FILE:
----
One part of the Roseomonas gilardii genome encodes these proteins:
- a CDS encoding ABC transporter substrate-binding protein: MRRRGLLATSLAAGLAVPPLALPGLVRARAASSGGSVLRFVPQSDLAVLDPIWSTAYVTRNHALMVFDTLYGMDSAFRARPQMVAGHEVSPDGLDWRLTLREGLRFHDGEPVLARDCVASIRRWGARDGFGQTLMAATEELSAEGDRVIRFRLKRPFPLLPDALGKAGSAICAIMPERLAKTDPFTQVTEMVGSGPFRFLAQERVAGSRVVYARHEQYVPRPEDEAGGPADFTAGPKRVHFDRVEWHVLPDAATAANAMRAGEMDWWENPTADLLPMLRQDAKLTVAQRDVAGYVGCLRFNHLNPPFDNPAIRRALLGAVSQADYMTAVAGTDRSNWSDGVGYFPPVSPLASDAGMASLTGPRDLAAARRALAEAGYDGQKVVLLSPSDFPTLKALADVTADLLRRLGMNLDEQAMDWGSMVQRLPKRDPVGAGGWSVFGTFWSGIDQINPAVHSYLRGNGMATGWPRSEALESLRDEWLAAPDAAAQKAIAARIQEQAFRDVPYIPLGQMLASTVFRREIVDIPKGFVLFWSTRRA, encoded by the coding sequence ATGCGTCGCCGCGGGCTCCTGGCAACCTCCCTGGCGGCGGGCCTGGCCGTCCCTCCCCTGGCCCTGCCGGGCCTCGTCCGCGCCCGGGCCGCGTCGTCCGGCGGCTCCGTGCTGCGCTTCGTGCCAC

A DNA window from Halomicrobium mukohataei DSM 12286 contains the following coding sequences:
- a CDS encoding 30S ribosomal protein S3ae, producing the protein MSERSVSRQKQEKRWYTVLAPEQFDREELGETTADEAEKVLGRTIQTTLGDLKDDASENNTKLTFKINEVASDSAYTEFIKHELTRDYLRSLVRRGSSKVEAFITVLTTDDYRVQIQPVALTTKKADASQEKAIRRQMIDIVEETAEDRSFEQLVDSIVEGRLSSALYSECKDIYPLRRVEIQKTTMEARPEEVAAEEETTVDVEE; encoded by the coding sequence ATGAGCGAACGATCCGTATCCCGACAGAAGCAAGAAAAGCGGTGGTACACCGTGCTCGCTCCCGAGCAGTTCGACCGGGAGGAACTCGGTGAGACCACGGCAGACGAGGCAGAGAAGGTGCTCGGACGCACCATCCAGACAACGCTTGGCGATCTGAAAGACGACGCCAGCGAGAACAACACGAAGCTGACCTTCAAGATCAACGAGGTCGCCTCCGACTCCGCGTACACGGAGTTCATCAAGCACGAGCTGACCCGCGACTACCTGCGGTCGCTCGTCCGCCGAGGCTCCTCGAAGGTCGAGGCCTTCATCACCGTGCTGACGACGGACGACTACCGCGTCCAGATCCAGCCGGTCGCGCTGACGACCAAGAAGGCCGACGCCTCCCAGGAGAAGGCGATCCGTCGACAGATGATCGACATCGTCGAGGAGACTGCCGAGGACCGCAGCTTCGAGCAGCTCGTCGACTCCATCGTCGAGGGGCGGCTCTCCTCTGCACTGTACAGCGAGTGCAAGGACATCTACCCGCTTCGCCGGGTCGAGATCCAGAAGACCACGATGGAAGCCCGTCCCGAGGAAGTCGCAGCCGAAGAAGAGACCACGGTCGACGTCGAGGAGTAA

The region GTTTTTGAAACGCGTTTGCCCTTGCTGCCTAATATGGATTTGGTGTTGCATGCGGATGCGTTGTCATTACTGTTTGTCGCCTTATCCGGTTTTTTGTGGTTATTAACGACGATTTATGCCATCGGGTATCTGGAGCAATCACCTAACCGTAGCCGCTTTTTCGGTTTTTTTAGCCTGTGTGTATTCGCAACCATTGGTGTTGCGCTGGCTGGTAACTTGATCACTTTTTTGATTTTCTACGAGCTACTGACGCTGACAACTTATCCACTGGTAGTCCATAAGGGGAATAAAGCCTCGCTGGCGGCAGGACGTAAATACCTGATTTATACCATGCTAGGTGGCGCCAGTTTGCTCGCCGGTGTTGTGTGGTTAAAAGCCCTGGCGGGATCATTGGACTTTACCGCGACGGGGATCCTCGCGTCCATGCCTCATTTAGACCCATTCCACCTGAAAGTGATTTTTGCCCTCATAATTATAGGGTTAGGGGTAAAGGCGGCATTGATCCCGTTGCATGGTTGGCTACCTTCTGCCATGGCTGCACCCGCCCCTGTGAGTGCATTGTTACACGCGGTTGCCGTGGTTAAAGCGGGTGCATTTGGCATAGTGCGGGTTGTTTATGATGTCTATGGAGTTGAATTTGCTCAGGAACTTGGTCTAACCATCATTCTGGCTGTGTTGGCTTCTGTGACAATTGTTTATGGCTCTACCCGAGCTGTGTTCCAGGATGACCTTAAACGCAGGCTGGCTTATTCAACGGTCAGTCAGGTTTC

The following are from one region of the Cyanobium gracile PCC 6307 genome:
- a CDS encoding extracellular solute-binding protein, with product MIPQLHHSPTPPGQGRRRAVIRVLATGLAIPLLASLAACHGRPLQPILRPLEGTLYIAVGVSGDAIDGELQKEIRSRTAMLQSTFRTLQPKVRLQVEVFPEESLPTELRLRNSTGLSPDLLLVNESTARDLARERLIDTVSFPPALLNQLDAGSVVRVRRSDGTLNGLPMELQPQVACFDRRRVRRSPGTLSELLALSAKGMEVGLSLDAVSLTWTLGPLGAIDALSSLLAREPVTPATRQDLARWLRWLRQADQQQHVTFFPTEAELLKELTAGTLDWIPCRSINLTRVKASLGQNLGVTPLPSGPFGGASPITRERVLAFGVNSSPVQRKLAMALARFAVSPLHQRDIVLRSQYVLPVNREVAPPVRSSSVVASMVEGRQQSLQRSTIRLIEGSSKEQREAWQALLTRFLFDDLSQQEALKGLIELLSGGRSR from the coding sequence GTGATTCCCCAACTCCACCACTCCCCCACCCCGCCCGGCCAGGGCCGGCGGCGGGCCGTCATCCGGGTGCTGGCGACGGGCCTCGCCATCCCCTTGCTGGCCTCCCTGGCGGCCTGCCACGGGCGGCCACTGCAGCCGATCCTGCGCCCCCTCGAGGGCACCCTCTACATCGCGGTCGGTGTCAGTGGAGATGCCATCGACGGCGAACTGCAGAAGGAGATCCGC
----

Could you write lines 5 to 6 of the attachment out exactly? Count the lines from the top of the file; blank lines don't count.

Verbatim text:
The region GTTTTTGAAACGCGTTTGCCCTTGCTGCCTAATATGGATTTGGTGTTGCATGCGGATGCGTTGTCATTACTGTTTGTCGCCTTATCCGGTTTTTTGTGGTTATTAACGACGATTTATGCCATCGGGTATCTGGAGCAATCACCTAACCGTAGCCGCTTTTTCGGTTTTTTTAGCCTGTGTGTATTCGCAACCATTGGTGTTGCGCTGGCTGGTAACTTGATCACTTTTTTGATTTTCTACGAGCTACTGACGCTGACAACTTATCCACTGGTAGTCCATAAGGGGAATAAAGCCTCGCTGGCGGCAGGACGTAAATACCTGATTTATACCATGCTAGGTGGCGCCAGTTTGCTCGCCGGTGTTGTGTGGTTAAAAGCCCTGGCGGGATCATTGGACTTTACCGCGACGGGGATCCTCGCGTCCATGCCTCATTTAGACCCATTCCACCTGAAAGTGATTTTTGCCCTCATAATTATAGGGTTAGGGGTAAAGGCGGCATTGATCCCGTTGCATGGTTGGCTACCTTCTGCCATGGCTGCACCCGCCCCTGTGAGTGCATTGTTACACGCGGTTGCCGTGGTTAAAGCGGGTGCATTTGGCATAGTGCGGGTTGTTTATGATGTCTATGGAGTTGAATTTGCTCAGGAACTTGGTCTAACCATCATTCTGGCTGTGTTGGCTTCTGTGACAATTGTTTATGGCTCTACCCGAGCTGTGTTCCAGGATGACCTTAAACGCAGGCTGGCTTATTCAACGGTCAGTCAGGTTTC

The following are from one region of the Cyanobium gracile PCC 6307 genome: